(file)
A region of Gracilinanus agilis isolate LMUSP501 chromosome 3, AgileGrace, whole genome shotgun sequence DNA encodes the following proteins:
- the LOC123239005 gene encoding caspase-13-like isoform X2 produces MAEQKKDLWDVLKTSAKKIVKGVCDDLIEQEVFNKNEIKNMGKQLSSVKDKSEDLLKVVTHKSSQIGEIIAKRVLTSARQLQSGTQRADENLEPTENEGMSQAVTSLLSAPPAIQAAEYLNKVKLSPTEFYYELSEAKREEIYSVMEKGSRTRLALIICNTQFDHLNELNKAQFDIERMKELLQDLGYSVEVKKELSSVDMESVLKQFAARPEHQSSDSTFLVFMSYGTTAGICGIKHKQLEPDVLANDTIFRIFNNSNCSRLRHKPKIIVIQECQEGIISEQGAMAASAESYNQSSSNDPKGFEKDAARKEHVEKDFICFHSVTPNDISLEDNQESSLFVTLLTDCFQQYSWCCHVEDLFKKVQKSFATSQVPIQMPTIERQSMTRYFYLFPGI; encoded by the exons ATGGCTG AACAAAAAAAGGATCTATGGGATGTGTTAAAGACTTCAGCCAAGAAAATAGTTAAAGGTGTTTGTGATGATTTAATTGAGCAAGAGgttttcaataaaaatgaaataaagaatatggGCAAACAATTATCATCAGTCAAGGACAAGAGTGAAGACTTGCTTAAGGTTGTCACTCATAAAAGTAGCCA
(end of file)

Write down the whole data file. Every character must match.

A region of Gracilinanus agilis isolate LMUSP501 chromosome 3, AgileGrace, whole genome shotgun sequence DNA encodes the following proteins:
- the LOC123239005 gene encoding caspase-13-like isoform X2 produces MAEQKKDLWDVLKTSAKKIVKGVCDDLIEQEVFNKNEIKNMGKQLSSVKDKSEDLLKVVTHKSSQIGEIIAKRVLTSARQLQSGTQRADENLEPTENEGMSQAVTSLLSAPPAIQAAEYLNKVKLSPTEFYYELSEAKREEIYSVMEKGSRTRLALIICNTQFDHLNELNKAQFDIERMKELLQDLGYSVEVKKELSSVDMESVLKQFAARPEHQSSDSTFLVFMSYGTTAGICGIKHKQLEPDVLANDTIFRIFNNSNCSRLRHKPKIIVIQECQEGIISEQGAMAASAESYNQSSSNDPKGFEKDAARKEHVEKDFICFHSVTPNDISLEDNQESSLFVTLLTDCFQQYSWCCHVEDLFKKVQKSFATSQVPIQMPTIERQSMTRYFYLFPGI; encoded by the exons ATGGCTG AACAAAAAAAGGATCTATGGGATGTGTTAAAGACTTCAGCCAAGAAAATAGTTAAAGGTGTTTGTGATGATTTAATTGAGCAAGAGgttttcaataaaaatgaaataaagaatatggGCAAACAATTATCATCAGTCAAGGACAAGAGTGAAGACTTGCTTAAGGTTGTCACTCATAAAAGTAGCCA